- Copper prices rose Wednesday after data showed China’s economy expanded faster than expected in the first two months of 2018, helped by strong overseas demand for Chinese goods. Front-month copper for March delivery climbed 0.7% to $3.1400 a pound on Comex. Prices have fallen 4.3% in 2018 coming off their best year since 2010, with some analysts concerned about an economic slowdown in China, the world’s largest consumer of industrial metals. However, Wednesday’s data showed industrial production in China, a rough proxy for economic growth, expanded by 7.2% in January and February from a year earlier, well above the 6.2% pace in December and a 6.1% rise forecast by economists. Copper stocks: OZL, SFR; Nickel stocks: IGO, WSA; Aluminium stock: AWC
- Ex-Dividend: Ausdrill, Automotive Holdings, Bapcor, Contact Energy, Inghams Group, McMillan Shakespeare, Spark NZ.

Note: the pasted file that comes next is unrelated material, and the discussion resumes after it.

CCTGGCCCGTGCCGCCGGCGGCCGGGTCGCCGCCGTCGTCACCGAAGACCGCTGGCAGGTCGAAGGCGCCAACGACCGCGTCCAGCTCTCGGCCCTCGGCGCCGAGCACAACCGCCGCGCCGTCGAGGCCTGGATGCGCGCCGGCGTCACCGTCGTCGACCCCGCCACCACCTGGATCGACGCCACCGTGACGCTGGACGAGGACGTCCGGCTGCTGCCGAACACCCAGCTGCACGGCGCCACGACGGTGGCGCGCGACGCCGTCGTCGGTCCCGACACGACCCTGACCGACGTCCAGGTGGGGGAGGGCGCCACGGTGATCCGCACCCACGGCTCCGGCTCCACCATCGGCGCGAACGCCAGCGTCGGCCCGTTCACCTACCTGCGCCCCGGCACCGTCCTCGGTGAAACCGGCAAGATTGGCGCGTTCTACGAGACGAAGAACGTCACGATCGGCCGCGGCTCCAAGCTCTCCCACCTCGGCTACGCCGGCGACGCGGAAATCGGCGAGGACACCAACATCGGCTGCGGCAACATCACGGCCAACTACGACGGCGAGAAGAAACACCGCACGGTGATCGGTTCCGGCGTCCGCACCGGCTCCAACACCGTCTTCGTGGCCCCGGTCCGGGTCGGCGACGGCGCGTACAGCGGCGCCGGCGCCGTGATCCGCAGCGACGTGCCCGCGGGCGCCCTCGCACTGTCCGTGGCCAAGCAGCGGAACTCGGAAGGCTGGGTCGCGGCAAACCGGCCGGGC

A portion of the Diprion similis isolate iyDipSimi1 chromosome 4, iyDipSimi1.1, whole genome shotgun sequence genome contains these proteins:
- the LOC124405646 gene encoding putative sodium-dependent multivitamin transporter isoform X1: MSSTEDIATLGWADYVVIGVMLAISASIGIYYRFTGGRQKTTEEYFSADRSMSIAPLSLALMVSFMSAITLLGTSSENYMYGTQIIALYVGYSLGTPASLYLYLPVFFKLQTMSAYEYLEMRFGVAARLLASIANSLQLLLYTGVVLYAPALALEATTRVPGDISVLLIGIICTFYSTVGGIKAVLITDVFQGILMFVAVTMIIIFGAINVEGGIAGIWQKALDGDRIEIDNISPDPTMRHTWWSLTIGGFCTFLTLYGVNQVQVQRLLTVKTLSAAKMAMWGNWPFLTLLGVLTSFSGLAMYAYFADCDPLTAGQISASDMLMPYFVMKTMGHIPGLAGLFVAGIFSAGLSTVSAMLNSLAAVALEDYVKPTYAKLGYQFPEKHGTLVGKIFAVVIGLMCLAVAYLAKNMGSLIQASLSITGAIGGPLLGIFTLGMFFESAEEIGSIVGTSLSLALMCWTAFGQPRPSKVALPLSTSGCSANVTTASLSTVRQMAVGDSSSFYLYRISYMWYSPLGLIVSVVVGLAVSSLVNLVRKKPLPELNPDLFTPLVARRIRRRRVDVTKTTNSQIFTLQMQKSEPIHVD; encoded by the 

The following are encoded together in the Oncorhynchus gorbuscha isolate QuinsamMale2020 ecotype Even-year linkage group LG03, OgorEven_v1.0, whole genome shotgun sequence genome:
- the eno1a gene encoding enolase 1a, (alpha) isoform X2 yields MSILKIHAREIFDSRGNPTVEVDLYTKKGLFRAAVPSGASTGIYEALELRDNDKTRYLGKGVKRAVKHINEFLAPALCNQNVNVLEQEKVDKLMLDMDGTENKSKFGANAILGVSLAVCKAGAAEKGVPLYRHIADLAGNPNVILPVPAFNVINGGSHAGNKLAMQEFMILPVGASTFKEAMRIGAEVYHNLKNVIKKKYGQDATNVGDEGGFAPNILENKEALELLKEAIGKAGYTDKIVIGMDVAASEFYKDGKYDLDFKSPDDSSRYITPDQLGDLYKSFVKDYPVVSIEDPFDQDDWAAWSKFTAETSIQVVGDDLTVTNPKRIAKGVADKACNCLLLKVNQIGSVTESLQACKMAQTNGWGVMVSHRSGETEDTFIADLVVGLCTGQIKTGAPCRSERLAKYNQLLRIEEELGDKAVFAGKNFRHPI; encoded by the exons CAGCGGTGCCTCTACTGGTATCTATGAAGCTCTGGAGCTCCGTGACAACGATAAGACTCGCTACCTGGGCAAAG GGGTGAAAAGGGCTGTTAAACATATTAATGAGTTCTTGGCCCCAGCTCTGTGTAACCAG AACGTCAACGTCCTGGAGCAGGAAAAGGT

- Pimco Sells Australia Banks, Property Bonds as Risks Escalate (AFR): Pacific Investment Management Co. is cutting its investments in Australian bank debt because of lofty valuations as well as trimming holdings of real estate and retailers' bonds. The unwinding of some of its holdings in Australian lenders' debt is the first such move in about five years by the $1.75 trillion ($A2.2 trillion) money manager. Pimco's reduction of its exposure to notes sold by real estate investment trusts and retailers Down Under reflects concerns that surging personal debt will constrain consumption, according to Aaditya Thakur, senior vice president and portfolio manager in Sydney.
- Macquarie Group (MQG): IFM, Macquarie May Bid for Victoria Land Titles Ops.: Australian
The spread between 2s10s failed at 80 where the 200 day moving average crosses, and it is now approaching the key support level at the 50 basis point. 10 year treasury (ZNM8) is forming an inverse head and shoulders pattern with the neck line near 120-2. So we look to add bullish exposure as long as it continues to make higher lows.
US 10 years chart
Chart: Bloomberg. Create your own charts with SaxoTrader; click here to learn more.
– Edited by Robert Ryan